BOTH Spain and the UK have refused to sign the Memorandum of Understanding that binds together the Magna-Sberbank-GM deal under which there are to be 10,500 redundancies in what was GM Europe.
These are made up of 1,400 in the UK, 4,500 in Germany, 2,600 in Antwerp (with the closure of Antwerp Opel) and 2,100 at the Zaragossa Opel plant.
Next Wednesday the negotiations between Magna, GM and the various European governments will continue to try and rescue the Magna deal from the rocks.
However, whatever happens, GM workers in Europe are looking down both barrels of a shotgun, with the Antwerp, Bochum (where there are to be 2,000 sackings), Zaragossa, Luton and Ellesmere Port plants facing closure, either now or in the period immediately ahead.
Yesterday morning Unite co-leader, Tony Woodley, said that in the UK there would be 1,000 sackings initially. He added that there was to be a new van produced, but that it would be produced in Russia, and that there was nothing down for Ellesmere Port after the Astra.
He stressed: ‘In our case we’ve got 25,000 jobs at risk here – 400 component companies never mind the plants.’
At the same time he stressed that the union leaders did not want to see GM Europe go into administration, adding that his policy was ‘I believe in sharing the pain of the job losses.’
He implied that if a better deal was not there to be had, and with it a fairer ‘sharing of the pain’, the existing deal would have to be accepted.
In fact, as is well known, ‘sharing the pain’ is a policy for slaves faced with rapacious slaveowners, it is not a policy for the working class, particularly workers who are members of one of the most powerful trade unions in Europe, Unite, with 2 million members.
Unite and Woodley have adopted the policy of sharing the pain because they value their ‘alliance’ with the Brown-Mandelson government more than they value the jobs of their members.
This is why they oppose the policy of occupation to prevent plant closures and a campaign for the nationalisation of the GM plants in Europe, which would mean fighting their friends in the Labour government.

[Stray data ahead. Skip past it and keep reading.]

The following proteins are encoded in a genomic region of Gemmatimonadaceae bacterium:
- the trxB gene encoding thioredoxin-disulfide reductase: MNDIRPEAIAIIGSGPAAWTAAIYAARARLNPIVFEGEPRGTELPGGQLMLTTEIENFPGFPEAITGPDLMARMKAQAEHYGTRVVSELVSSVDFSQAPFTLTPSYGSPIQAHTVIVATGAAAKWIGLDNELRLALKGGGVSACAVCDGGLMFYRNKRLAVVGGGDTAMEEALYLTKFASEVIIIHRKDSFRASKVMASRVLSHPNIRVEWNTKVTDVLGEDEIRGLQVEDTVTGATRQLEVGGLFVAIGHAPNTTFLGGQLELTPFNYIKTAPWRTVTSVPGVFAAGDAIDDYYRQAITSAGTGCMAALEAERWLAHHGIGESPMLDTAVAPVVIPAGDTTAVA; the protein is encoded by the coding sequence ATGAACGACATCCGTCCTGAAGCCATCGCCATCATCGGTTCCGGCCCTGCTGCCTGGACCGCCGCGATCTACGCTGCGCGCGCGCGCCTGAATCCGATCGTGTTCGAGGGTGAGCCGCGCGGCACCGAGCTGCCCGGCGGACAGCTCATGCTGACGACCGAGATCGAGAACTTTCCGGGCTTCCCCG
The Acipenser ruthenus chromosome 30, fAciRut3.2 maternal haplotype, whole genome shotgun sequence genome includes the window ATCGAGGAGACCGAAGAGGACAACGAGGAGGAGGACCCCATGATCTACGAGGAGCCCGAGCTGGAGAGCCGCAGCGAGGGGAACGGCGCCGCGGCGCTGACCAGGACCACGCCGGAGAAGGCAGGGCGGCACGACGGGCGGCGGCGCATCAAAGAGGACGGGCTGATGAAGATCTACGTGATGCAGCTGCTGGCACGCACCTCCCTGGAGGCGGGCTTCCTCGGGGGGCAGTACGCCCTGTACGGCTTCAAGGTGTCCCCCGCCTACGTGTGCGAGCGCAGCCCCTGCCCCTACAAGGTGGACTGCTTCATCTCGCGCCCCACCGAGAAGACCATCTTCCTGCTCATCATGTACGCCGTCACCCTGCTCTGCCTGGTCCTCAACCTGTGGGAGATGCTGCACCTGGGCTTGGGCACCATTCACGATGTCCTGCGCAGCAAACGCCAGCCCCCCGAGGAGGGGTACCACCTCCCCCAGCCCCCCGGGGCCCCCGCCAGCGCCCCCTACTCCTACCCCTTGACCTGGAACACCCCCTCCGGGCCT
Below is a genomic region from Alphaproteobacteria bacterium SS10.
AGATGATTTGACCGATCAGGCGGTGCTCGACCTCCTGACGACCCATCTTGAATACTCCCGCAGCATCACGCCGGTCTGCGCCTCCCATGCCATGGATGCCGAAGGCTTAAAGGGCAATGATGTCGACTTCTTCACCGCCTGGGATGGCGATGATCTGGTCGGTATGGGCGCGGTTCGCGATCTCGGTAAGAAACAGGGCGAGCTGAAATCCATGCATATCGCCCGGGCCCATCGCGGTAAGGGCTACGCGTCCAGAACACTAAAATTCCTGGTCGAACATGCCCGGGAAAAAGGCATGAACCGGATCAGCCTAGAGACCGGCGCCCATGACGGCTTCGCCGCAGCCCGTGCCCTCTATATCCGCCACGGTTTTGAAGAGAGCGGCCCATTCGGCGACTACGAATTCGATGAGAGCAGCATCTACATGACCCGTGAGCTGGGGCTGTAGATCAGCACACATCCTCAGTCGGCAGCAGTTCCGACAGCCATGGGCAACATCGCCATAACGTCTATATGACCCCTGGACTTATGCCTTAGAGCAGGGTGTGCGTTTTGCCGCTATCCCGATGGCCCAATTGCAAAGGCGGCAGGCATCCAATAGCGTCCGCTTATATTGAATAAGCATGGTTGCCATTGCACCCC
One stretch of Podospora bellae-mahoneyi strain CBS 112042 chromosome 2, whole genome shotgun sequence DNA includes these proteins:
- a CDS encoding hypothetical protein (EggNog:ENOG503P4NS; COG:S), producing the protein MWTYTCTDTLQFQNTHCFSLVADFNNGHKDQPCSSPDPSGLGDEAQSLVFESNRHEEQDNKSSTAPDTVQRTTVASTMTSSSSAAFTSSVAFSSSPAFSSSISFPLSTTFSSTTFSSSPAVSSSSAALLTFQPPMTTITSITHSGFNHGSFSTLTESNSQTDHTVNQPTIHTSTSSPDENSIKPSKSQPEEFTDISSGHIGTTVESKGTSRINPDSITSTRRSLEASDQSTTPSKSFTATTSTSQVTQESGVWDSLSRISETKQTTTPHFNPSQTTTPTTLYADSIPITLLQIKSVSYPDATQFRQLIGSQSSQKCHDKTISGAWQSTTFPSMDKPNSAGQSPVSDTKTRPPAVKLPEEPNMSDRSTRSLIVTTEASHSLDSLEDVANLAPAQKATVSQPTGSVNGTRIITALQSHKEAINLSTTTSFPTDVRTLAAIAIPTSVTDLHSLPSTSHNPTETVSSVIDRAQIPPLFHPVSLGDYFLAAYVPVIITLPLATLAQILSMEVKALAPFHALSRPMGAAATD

They are in bed with Mandelson and Brown and that is the way that they want to keep it.
This is why a great trade union such as Unite has not been able to defend a single job, despite the power of the Unite trade union. It refuses to fight for nationalisation.
Members of Unite must put an end to this paralysis of the union, imposed from the top down.
Workers in Luton and Ellesmere Port must demand immediate mass meetings to hear a report on the negotiations that have been taking place behind their backs, and to give them an opportunity to commit the union to the defence of jobs.
Shop stewards who accept that the big issue is a fairer sharing of the pain must be removed and be replaced by those who are determined to defend jobs.
Decisions must be made to occupy the plants to fight redundancies and to launch a massive national campaign for GMM Luton and Vauxhall Ellesmere Port to be nationalised, to defend every job including the thousands of component jobs that depend on the plants.
That this will mean a struggle against the Brown government is obvious.
It is only interested in the rescue of the bankers.
Everything must be done that is necessary to defend jobs.
This includes the removal of the Woodley-Simpson leadership and the removal of the Brown government.
The only way to defend jobs and keep the Tories out is for the working class to bring down the Brown government to bring in a workers government that will carry out socialist policies.
This is the only way forward.